About the “Public” in Public Corruption

By David Karlsruher

This piece originally appreared in Newspaper Tree a couple of years ago. (http://www.newspapertree.com/opinion/2294-about-the-public-in-public-corruption)

Posted on April 7, 2008

“The question is, when it’s all over, will we really know what happened here, how it happened, how long it went on and how deep and how high it went?”

The answer is: It’s been going on since governments started awarding contracts and it’s still going on today. Those of us who have to work within the system know exactly how things are and always will be. We don’t dare blow the whistle because the cost would be too great if the Feds failed to hear it. Going broke versus doing the right thing is a hard decision to make, but in the end you have to feed your family.

The FBI, from what I see, is looking at elected and appointed officials and staying away from the bureaucrats that have worked in county and city government for years. They are the ones raking in the under-the-table dough. They control who gets what and when they get it. If you want contracts you have to give them a reason other than your performance to pick you.

We all seem to laugh about the time Larry Medina was found in the desert with a local Architect after a plane crash. But since Larry has aligned himself with the “right political network” we all forgive his indiscretions of the past and that is wrong.

Political networks in this city allow bureaucrats and politicians alike to be brazen with their behavior. All too often a person with a mind to do something illegal, like take a bribe in exchange for a set of ill prepared plans to pass through, is emboldened by their political connections and the confidence that their buddies would never come down on them. When you are friends with the prosecutor, judge and the jury you don’t have much to worry about.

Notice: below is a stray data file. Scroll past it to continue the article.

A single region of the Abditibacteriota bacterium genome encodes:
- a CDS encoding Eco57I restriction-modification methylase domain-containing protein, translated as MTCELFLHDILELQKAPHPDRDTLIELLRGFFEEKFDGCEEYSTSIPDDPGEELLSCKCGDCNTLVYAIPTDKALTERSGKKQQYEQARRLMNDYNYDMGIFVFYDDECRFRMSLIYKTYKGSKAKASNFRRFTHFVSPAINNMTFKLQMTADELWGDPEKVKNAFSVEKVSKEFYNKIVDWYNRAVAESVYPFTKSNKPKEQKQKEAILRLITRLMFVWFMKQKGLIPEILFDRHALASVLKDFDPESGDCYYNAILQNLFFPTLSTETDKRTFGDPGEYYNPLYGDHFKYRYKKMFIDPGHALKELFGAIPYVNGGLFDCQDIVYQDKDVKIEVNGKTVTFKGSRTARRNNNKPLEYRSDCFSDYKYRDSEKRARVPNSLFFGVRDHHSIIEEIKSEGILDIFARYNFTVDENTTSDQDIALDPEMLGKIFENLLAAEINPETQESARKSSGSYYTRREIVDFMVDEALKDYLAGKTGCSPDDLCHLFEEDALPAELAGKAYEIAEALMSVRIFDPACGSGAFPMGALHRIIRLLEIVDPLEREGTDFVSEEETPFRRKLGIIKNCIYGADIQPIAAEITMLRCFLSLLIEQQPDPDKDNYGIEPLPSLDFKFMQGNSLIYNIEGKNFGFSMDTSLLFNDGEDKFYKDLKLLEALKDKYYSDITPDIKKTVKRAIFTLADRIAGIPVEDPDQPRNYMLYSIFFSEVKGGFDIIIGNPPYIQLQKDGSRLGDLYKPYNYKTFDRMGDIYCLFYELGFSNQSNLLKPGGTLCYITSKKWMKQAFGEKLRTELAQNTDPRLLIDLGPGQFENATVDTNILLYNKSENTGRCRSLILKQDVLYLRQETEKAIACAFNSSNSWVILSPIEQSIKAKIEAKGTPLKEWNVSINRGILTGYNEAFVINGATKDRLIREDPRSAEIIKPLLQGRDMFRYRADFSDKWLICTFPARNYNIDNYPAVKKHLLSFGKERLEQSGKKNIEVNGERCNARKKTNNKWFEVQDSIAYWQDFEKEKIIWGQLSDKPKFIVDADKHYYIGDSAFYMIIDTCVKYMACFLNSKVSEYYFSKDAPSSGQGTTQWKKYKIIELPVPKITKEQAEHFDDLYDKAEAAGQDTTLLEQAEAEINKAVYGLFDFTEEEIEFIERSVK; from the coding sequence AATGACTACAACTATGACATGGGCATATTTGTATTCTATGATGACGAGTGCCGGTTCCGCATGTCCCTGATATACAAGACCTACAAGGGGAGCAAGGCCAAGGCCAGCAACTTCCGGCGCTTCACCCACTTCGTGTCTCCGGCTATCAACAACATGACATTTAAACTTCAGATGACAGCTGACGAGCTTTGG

If you don’t do business with local government you wouldn’t understand. Some local businesses have given up trying to obtain contracts from the local government because they aren’t willing to play the game. These businesses have either had to eek out a living in the private sector or go away all together. We all know that the government is a good client to have in El Paso — we’re just not ready to set our morals aside to get that money.

I’d rather be poor and honest rather than rich and a criminal. I wish more people in El Paso felt the same way.

So for me this whole story is a big nothing. Just like the mob back east — every 10 years since the 1940’s they’ve put a mob boss on trial and it was supposed to end organized crime. It never did there and it never will here.

We have to make an effort to systematically reduce our “LCS Index” — which is the amount of Lying, Cheating and Stealing per capita. You’ll find the best communities have a low LCS Index while the worst have the highest.


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